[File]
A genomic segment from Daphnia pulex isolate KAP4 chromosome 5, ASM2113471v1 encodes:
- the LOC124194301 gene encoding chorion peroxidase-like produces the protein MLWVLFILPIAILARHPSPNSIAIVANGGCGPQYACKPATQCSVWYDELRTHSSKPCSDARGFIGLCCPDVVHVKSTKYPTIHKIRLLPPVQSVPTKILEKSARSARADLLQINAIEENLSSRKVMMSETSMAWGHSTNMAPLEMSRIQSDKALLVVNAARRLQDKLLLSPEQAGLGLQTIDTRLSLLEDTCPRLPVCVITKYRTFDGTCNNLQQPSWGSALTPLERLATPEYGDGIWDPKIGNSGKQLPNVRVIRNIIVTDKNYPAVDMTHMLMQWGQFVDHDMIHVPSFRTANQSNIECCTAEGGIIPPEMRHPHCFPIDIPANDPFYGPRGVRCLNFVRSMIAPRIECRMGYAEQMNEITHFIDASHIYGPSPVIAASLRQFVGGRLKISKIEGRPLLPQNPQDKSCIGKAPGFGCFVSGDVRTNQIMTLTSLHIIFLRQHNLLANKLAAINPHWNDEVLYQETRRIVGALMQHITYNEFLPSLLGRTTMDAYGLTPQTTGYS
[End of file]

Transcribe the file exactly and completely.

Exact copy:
A genomic segment from Daphnia pulex isolate KAP4 chromosome 5, ASM2113471v1 encodes:
- the LOC124194301 gene encoding chorion peroxidase-like produces the protein MLWVLFILPIAILARHPSPNSIAIVANGGCGPQYACKPATQCSVWYDELRTHSSKPCSDARGFIGLCCPDVVHVKSTKYPTIHKIRLLPPVQSVPTKILEKSARSARADLLQINAIEENLSSRKVMMSETSMAWGHSTNMAPLEMSRIQSDKALLVVNAARRLQDKLLLSPEQAGLGLQTIDTRLSLLEDTCPRLPVCVITKYRTFDGTCNNLQQPSWGSALTPLERLATPEYGDGIWDPKIGNSGKQLPNVRVIRNIIVTDKNYPAVDMTHMLMQWGQFVDHDMIHVPSFRTANQSNIECCTAEGGIIPPEMRHPHCFPIDIPANDPFYGPRGVRCLNFVRSMIAPRIECRMGYAEQMNEITHFIDASHIYGPSPVIAASLRQFVGGRLKISKIEGRPLLPQNPQDKSCIGKAPGFGCFVSGDVRTNQIMTLTSLHIIFLRQHNLLANKLAAINPHWNDEVLYQETRRIVGALMQHITYNEFLPSLLGRTTMDAYGLTPQTTGYS